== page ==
In the Good Old Summertime
Hollywood’s second take on the play Parfumerie by Miklós László, the first being The Shop Around the Corner. This time it’s a musical set in Chicago. (Oddly enough, it takes place almost entirely in the good old winter time.) It’s not bad, but it can’t really compete with the original. However, it has the singing of Judy Garland, which makes up for any shortcomings. When I haven’t seen one of her movies for a while, I am always freshly astonished at the power of her voice. If the world gets a voice like that every 50 years, it is a lucky world indeed.
It also features one of Hollywood’s great character actors, Mr. S.Z. “Cuddles” Sakall. I wondered what sort of a man would want himself to be listed as Cuddles in the credits of a film. According to Wiki, not Cuddles himself, it seems. He didn’t like it. Which makes it sort of nasty, in my book, to list him that way, even if it was what everybody called him. He’s most famous as Carl the headwaiter in Casablanca.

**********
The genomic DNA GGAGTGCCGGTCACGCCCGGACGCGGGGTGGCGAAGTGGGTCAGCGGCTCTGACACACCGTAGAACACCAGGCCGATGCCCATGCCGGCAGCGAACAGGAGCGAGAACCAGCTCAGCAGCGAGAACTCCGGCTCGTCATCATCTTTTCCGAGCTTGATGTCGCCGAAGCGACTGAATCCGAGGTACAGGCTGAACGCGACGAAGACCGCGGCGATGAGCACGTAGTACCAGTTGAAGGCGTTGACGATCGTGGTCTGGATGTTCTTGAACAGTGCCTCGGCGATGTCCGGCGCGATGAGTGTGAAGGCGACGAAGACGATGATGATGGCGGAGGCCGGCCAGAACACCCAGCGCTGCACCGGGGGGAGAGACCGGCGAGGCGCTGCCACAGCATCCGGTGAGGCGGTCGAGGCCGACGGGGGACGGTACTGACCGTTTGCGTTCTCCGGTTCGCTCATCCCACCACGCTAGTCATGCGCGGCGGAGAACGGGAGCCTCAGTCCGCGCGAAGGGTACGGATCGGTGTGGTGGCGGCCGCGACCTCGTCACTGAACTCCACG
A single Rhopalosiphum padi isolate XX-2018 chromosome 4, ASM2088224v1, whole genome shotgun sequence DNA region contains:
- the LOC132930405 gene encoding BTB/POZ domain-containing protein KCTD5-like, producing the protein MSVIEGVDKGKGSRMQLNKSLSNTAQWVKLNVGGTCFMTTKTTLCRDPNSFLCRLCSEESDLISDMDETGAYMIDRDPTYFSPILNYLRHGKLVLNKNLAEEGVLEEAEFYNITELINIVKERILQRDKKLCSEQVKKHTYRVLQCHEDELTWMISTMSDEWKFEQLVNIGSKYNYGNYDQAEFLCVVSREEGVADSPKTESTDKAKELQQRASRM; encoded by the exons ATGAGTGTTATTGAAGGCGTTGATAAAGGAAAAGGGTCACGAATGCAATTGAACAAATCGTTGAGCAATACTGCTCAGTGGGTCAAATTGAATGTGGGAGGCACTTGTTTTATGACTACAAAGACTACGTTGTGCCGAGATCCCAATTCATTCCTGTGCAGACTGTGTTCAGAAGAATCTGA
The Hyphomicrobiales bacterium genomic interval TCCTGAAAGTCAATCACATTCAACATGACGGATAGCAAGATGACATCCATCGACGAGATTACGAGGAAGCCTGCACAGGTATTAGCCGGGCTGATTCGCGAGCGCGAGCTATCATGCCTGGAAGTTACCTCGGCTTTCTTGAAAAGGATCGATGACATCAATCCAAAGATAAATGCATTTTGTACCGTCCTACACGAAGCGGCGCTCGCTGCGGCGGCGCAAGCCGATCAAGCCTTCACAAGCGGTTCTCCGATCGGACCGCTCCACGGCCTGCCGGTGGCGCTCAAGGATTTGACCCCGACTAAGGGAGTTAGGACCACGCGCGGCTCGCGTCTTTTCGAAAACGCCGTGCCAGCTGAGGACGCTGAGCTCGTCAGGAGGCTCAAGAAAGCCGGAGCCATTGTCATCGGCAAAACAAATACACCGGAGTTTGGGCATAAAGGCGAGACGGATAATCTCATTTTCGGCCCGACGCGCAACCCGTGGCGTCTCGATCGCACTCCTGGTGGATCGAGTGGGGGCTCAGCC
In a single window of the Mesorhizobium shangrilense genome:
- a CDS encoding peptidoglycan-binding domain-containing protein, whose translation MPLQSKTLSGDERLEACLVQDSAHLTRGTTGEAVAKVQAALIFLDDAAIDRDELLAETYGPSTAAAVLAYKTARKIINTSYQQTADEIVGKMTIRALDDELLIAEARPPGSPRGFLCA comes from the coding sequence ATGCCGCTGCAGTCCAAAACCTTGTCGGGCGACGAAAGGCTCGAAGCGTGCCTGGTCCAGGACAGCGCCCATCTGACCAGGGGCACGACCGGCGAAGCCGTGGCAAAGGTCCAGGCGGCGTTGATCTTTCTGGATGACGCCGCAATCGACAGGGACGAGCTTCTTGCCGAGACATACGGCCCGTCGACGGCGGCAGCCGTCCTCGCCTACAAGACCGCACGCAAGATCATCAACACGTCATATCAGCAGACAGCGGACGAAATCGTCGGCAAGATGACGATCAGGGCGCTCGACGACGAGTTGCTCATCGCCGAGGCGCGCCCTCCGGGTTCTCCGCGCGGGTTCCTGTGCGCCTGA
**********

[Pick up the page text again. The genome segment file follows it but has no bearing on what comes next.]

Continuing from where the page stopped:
The film is accompanied by two little Technicolor time capsules: “Chicago the Beautiful,” and “Night Life in Chicago.” These are examples of a thing that is now as extinct as the wooly mammoth: the travelogue. I remember seeing some of the last of these, when they played with a cartoon and a newsreel. They are pretty lame, but provide a fascinating look into the times and places where they were made. These were by the king of the travelogue, James A. FitzPatrick, “The Voice of the Globe.” The IMDb lists 207 documentaries under his name, most of them under 10 minutes long. He made them for MGM under the label of “Fitzpatrick Traveltalks” and for Paramount as “VistaVision Visits.” I’m glad somebody’s saving them. Think what they’ll look like in 100 years. Buster Keaton is here, too, sadly. He plays the boss’s incompetent nephew. What a come-down for one of the great comic actors of all time, to get 6th billing in a bit part.